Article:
“It’s about business, it’s about development,” Jenkins said. “But it’s also about reestablishing the historical presence that African Americans had in this community for many, many years to make sure that we highlight that and restore that to make this the cultural district that it deserves to be.”

Uniting past and present

South Minneapolis was once a vibrant community of Black families, businesses, and community organizations. Between the 1930s and the 1970s there were dozens of Black-owned businesses along the 38th Street corridor, from dental offices to music venues. Many of the families living in this part of the South Side were a part of the Great Migration, when millions of Black Americans moved from the rural South to Northern urban areas in search of opportunity. 

Atum Azzahir is the chief executive officer of the Cultural Wellness Center, a community organization that connects health and heritage in an effort to drive change in Minneapolis. Azzahir, 78, has lived and worked on the South Side for over 40 years and is often referred to as Elder, a title that acknowledges her experience and status in the community. 

A mother of four sons, Azzahir moved to Minneapolis from Milwaukee in search of better opportunities. Prior to that she’d lived in Mississippi, where she was born. “I moved here to try to find a way to do what my mother and father had done,” she said.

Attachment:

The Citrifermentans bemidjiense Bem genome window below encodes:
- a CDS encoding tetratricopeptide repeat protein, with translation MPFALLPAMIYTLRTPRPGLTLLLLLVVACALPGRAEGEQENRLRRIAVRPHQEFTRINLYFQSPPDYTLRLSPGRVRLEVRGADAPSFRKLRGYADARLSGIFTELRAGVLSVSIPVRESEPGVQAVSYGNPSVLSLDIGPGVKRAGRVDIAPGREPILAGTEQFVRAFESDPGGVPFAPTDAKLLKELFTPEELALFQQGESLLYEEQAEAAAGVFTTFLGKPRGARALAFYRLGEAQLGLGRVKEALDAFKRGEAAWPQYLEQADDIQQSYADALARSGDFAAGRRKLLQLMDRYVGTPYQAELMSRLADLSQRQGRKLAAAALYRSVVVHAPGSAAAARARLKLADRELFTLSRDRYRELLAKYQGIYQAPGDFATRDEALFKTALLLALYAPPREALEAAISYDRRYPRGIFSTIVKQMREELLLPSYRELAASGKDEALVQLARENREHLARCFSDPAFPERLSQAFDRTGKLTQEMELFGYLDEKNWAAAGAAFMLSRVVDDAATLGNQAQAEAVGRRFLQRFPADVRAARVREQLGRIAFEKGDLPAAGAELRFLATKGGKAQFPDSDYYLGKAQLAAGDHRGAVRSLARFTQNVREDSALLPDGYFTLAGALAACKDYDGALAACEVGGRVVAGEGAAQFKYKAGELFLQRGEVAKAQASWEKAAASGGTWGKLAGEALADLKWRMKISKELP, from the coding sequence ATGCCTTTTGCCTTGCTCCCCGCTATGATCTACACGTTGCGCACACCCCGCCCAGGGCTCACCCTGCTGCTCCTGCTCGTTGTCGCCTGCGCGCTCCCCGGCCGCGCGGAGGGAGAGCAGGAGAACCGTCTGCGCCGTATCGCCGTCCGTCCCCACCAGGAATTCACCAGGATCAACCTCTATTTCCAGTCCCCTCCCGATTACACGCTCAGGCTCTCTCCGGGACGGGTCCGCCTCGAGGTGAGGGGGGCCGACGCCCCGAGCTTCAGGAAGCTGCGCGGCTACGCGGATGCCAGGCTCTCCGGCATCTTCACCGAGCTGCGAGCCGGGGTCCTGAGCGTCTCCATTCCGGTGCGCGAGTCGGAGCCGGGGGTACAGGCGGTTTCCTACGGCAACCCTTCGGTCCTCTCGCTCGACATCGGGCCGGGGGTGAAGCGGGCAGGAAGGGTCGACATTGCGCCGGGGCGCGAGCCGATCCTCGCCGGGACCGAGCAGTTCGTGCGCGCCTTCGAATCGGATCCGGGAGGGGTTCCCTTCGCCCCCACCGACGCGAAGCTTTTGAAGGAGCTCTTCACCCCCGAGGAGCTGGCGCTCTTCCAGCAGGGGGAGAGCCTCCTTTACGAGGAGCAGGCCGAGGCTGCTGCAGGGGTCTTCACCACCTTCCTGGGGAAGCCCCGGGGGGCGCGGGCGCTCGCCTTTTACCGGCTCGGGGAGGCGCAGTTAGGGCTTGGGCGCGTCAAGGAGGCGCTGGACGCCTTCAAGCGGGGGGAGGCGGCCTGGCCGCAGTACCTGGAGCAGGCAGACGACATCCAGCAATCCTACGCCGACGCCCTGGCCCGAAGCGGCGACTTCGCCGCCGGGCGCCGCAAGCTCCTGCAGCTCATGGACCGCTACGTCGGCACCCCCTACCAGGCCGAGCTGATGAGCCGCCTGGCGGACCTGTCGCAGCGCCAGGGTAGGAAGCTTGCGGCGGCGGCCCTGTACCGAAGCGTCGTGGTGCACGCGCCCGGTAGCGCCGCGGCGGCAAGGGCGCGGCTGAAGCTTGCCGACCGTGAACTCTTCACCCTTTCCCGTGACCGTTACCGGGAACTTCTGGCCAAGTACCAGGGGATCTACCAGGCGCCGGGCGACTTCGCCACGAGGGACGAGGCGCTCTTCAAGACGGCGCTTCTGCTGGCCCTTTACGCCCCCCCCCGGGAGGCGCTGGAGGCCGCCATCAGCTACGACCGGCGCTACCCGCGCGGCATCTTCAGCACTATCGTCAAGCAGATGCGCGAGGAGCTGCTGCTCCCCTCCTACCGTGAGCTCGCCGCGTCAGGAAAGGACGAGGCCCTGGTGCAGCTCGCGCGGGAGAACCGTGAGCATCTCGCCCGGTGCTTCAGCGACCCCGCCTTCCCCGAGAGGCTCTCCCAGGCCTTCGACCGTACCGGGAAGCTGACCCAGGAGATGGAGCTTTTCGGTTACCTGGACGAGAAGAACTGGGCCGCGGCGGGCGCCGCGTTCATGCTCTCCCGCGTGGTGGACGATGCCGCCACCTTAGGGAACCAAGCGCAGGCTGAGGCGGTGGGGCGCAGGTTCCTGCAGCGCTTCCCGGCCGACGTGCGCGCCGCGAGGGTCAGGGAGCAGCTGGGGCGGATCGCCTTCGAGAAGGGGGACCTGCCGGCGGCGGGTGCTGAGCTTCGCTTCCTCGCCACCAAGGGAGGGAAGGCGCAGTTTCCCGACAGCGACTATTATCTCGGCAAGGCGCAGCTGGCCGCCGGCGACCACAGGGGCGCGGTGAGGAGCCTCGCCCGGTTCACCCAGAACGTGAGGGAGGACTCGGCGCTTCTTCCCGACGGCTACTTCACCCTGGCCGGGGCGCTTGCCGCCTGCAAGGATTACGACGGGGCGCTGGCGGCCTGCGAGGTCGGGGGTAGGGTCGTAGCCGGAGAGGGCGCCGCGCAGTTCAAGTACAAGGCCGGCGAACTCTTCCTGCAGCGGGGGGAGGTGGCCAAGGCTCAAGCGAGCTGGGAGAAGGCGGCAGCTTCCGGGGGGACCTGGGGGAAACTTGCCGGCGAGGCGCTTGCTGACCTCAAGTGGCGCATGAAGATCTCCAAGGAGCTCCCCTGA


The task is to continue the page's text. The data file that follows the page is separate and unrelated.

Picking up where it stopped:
She recalled after arriving in Minnesota settling into the Southside neighborhood where Black families often interacted with one another and fostered a sense of community. “[There were] people who had so much more professionally and financially than we did, but we were all together in building the community fabric for our children.” 

Azzahir’s son, Anthony Taylor, also remembered his time growing up along the 38th Street corridor. His first memories in Minneapolis were of his time at local city parks and frequenting business hubs like 38th and 4th, where there were once over 20 Black-owned businesses.

Restaurants, a barbershop, and a record store were some of the businesses Taylor recalled passing in his youth. It’s hard not to see the neighborhood’s impact on him, now the senior vice president of equity outdoors at the YMCA and serving as a commissioner for the Metropolitan Council’s Parks and Open Space Commission. 

As an adult, Taylor has researched the history of his neighborhood to understand how it came about and was able to thrive despite the obstacles that the Black community faced. 

“The truth of the matter is again that this community originated because of the way that it was redlined,” Taylor said. “One of the things we have to think of with cultural districts is that they are created effectively because White communities deemed them as less valuable, and cultural communities move into them and create life.”

Part of Taylor’s efforts in researching the community’s history is to find new opportunities for investment and create the conditions for economic development once again on the South Side. 

Next week: More on the 38th Street Cultural District